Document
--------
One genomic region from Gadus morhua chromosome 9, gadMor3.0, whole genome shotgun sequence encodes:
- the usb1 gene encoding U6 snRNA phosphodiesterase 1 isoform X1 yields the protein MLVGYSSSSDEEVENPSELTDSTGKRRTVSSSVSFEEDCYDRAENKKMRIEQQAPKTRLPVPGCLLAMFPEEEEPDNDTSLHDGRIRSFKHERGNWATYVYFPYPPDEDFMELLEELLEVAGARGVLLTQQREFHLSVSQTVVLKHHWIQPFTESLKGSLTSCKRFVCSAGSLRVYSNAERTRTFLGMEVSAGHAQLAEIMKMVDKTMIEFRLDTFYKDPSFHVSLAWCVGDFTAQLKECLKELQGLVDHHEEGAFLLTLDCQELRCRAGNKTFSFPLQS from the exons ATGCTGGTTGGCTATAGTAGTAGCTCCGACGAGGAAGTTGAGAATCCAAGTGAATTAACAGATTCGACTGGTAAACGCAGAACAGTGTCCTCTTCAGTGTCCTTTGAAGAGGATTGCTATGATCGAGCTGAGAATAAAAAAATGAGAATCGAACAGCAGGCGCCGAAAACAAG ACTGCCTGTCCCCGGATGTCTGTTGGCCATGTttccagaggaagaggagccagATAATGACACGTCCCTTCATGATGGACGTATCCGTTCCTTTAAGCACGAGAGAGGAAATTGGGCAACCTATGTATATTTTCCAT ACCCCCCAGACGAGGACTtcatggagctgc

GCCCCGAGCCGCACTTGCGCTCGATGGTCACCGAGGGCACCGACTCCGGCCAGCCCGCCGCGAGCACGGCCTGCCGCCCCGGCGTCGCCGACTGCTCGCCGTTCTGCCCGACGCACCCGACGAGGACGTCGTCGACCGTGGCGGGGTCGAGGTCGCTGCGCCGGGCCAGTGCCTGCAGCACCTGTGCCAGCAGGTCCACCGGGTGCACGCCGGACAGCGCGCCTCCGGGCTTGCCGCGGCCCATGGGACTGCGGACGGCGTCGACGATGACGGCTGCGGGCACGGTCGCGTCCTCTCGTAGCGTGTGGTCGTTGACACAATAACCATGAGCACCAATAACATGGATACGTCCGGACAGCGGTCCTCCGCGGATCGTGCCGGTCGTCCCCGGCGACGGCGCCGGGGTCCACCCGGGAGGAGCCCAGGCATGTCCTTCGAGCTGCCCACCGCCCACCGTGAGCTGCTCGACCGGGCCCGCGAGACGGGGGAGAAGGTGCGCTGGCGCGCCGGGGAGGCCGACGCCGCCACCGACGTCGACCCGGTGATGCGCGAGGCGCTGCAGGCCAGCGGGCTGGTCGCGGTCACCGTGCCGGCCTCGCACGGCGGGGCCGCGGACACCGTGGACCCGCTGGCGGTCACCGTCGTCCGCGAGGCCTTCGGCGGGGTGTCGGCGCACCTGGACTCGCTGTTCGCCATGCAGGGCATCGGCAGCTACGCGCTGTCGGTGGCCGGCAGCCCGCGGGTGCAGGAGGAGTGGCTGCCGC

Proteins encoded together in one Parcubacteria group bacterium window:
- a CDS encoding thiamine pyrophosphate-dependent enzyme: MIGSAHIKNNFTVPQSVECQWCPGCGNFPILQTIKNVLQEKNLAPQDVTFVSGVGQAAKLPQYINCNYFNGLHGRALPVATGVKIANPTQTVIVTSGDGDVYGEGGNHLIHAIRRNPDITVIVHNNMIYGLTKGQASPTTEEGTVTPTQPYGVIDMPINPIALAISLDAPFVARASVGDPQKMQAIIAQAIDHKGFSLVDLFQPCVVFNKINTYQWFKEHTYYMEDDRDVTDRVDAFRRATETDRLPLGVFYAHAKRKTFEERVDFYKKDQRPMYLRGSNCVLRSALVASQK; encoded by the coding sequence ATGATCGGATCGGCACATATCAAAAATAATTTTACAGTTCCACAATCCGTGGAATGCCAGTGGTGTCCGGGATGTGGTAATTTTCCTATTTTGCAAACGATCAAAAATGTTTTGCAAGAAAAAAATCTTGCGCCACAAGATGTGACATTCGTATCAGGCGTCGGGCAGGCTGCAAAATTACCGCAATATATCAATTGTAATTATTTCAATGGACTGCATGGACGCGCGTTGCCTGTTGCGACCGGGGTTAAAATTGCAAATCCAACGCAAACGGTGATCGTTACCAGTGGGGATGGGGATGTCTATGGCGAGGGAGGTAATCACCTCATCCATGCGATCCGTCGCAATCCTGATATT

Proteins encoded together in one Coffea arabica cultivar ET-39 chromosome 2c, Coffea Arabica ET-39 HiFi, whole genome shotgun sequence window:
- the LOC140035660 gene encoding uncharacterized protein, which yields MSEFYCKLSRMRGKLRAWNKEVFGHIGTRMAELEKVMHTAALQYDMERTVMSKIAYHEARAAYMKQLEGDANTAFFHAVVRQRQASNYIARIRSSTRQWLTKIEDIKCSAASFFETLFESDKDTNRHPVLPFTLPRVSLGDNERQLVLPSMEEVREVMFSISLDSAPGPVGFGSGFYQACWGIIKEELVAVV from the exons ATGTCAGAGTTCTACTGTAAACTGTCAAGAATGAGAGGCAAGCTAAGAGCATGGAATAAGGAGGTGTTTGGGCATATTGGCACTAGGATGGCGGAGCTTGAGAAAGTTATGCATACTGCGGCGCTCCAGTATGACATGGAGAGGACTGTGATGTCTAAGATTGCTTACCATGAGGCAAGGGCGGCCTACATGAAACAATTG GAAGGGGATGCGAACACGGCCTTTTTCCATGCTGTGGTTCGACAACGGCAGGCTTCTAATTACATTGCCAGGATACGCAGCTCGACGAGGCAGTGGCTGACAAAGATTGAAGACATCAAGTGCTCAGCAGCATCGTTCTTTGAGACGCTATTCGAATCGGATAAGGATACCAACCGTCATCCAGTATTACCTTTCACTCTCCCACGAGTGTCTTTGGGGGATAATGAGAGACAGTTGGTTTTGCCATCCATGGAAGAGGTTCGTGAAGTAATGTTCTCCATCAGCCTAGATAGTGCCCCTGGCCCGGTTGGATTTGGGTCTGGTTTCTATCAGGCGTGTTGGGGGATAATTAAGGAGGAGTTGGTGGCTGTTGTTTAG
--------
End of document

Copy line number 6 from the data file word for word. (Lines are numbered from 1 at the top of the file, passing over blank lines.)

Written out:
Proteins encoded together in one Coffea arabica cultivar ET-39 chromosome 2c, Coffea Arabica ET-39 HiFi, whole genome shotgun sequence window: